Defense Department officials also make sure to speak more frequently about how important it is to get North Atlantic Treaty Organization allies in Europe to “pay their fair share,” echoing Mr. Trump’s more transactional view of how that alliance should proceed. By emphasizing payment, rather than simply saying that the Pentagon wants European governments to bolster their own internal military budgets — a more accurate description of NATO policy — American officials couch something they wanted anyway in language that will appeal to the president.
On the Korean Peninsula, the United States and South Korea have continued to conduct joint military exercises despite Mr. Trump’s announcement that such “war games” be suspended pending nuclear negotiations with North Korea. Stopping the exercises completely, Defense Department officials say, would hurt military readiness in the event the United States does end up at war with the North. The military now conducts them at a smaller scale level and no longer makes them public.
In Afghanistan, Gen. Austin S. Miller, the commander of the war effort there, is preparing to shrink the American presence. Mr. Trump has said he wants all the troops withdrawn, but has given no timetable. General Miller now has plans that could reduce the number of American forces in Afghanistan to 8,600 troops, from roughly 12,000 to 13,000 — a move, American officials say, that will allow Mr. Trump to say in his 2020 re-election campaign that he is bringing the troops home. But it will leave what commanders consider an adequate number on the ground.
Clashes Over Syria
The relationship between Mr. Trump and the military has been the most fraught over Syria policy.
The problems began last December, when Mr. Trump first tried to bring what were then 2,000 American troops home from Syria and Jim Mattis, his first defense secretary, resigned in protest. In the storm that followed — Republicans, Democrats and some of Mr. Trump’s own advisers said he was pulling out of the fight before the Islamic State was defeated for good — Mr. Trump backtracked and agreed to leave some 1,000 American forces. But over the past year, Pentagon officials let them operate almost in secret to avoid calling attention to the fact that Defense Department officials had talked the president out of his initial order.
In early October, after a phone call with President Recep Tayyip Erdogan of Turkey, Mr. Trump signaled he had had enough, and announced he was pulling out those remaining troops. Once again there was another outcry from Republicans, Democrats and Mr. Trump’s own national security advisers, who said he was paving the way for a Turkish offensive against the United States’ longtime allies, Kurdish fighters, who had carried the brunt of the fight against the Islamic State. In particular, the military did not want to abandon the Kurds.
“The idea of walking away from that sacrifice, that is something that really bothers,” said Representative Mac Thornberry, Republican of Texas and the ranking member of the Armed Services Committee. “You want to salute and follow the orders of the duly elected political authorities, but you also don’t want to betray the sacrifice of your comrades. That puts the military, at least their hearts, in a tough place.”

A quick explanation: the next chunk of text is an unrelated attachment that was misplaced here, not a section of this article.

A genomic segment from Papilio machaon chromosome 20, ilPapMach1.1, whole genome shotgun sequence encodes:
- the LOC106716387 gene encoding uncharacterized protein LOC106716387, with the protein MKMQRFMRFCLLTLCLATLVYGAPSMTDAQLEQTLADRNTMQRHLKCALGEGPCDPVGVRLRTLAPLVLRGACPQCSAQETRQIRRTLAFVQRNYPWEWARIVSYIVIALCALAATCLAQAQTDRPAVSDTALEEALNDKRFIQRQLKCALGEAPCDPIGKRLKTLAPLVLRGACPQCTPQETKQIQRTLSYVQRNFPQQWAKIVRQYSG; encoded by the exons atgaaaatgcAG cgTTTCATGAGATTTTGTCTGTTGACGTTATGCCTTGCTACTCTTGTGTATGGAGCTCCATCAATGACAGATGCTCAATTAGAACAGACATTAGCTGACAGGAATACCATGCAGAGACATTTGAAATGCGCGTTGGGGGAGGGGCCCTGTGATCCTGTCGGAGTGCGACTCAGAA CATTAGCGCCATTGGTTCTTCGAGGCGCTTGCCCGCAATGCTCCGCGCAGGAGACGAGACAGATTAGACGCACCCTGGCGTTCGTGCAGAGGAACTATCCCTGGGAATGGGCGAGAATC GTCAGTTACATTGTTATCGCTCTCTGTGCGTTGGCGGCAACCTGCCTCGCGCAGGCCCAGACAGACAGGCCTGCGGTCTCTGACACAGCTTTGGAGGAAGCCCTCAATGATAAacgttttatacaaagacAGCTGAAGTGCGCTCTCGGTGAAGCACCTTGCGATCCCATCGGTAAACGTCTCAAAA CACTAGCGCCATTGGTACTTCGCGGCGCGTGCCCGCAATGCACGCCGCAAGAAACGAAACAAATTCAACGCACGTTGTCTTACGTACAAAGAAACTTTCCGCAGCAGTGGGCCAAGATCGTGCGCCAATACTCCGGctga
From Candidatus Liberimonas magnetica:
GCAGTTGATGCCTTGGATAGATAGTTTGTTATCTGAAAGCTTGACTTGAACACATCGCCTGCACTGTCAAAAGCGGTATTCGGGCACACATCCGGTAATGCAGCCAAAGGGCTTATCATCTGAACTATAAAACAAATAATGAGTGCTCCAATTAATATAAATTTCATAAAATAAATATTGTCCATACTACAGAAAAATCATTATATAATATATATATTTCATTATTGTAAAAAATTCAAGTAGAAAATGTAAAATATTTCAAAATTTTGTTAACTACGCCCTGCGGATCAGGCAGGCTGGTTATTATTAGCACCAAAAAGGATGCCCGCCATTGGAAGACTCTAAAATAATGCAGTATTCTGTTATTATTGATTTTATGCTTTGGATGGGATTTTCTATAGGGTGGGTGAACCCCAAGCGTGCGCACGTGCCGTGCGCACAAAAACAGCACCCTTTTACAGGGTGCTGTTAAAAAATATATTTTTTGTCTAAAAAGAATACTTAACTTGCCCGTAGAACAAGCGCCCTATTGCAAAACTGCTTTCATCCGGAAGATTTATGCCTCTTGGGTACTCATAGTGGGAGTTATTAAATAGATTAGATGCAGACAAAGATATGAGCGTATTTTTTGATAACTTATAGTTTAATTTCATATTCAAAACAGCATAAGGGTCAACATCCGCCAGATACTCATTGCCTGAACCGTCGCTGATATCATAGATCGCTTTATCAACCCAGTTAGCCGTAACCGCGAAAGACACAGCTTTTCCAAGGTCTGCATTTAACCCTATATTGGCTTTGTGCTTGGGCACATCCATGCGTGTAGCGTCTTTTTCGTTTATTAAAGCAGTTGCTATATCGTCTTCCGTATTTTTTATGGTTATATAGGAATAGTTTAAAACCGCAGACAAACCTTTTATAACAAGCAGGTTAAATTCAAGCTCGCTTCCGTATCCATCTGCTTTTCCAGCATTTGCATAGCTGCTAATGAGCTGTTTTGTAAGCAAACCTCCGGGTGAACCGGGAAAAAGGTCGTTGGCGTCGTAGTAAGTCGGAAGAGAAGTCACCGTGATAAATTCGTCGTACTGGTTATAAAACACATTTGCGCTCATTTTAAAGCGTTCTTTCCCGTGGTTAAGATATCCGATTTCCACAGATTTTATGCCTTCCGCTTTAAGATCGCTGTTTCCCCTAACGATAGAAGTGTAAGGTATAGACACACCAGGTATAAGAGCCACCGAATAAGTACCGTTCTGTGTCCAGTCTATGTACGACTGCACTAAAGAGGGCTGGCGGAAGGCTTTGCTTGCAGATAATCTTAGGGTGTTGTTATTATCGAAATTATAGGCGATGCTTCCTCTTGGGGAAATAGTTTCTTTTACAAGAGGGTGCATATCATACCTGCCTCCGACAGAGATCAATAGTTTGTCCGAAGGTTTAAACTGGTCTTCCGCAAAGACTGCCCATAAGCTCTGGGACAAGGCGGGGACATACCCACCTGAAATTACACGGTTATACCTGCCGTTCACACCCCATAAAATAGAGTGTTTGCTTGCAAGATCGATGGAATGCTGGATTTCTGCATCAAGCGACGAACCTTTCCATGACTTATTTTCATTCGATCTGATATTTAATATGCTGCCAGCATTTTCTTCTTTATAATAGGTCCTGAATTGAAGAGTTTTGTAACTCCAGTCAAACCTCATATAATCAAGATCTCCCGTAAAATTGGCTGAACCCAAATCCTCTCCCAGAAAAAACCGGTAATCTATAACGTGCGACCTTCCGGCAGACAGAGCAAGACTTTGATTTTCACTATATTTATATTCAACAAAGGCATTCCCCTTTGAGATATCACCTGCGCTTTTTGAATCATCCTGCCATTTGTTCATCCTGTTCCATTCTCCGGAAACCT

“The decision to betray the Kurds punches a huge hole in the current way we fight terrorists which is by, with and through allies,” said Representative Elissa Slotkin, a Michigan Democrat on the Armed Services Committee and a former senior Pentagon official.
General Milley, along with Mr. Esper, looked quickly at how to yet again make the case to Mr. Trump that American forces still had work to do in Syria. The military’s Central Command had drafted two alternate plans.
One proposal would have kept a small force to help control a small swath of the border between Iraq and Syria, about 10 percent of the area. Another option would try to keep control of a larger part of the country — more than half of the area the American and Kurdish fighters currently controlled.
But after Mr. Trump told General Milley he wanted to keep the oil fields, the Pentagon quickly “operationalized” a new plan wrapped around using American forces and their Kurdish allies to protect the oil and to keep it from falling into the hands of the Islamic State, officials said. From Brussels, where he was attending a NATO meeting, Mr. Esper was on the phone with General Milley completing details of the new plan.
General Milley, for his part, has been advised by friends to maintain a low profile, and not to appear to be contradicting Mr. Trump’s decisions or strategy. Known for long monologues, General Milley has also learned to be concise with Mr. Trump, offering clear opinions but allowing the president to dominate the conversation.
By the end of October, Mr. Trump was on board with the Pentagon plan. At Game 5 of the World Series, he was in one of the luxury boxes at Nationals Park surrounded by Republican members of Congress and top aides. The conversation turned to Syria.
Mr. Trump talked about how he was revising his plans for Syria, repeatedly telling lawmakers that American forces would remain there. Why? Because America was “keeping the oil.”
Senior military and Defense Department officials say that in some cases, it is simply a matter of talking in a way that will appeal to Mr. Trump, while prosecuting a similar national security policy as they did under President Barack Obama.
“The Pentagon has figured out that they can couch things to manage Trump’s biases in some ways,” said Derek Chollet, a former assistant secretary of defense in the Obama administration. “Don’t make it about saving the Kurds, make it about saving the oil.”
At the moment, the Pentagon is left trying to continue the strategy in a patchwork fashion, with General Milley’s move to keep American troops in Syria helping Kurdish fighters protect oil fields the latest piece.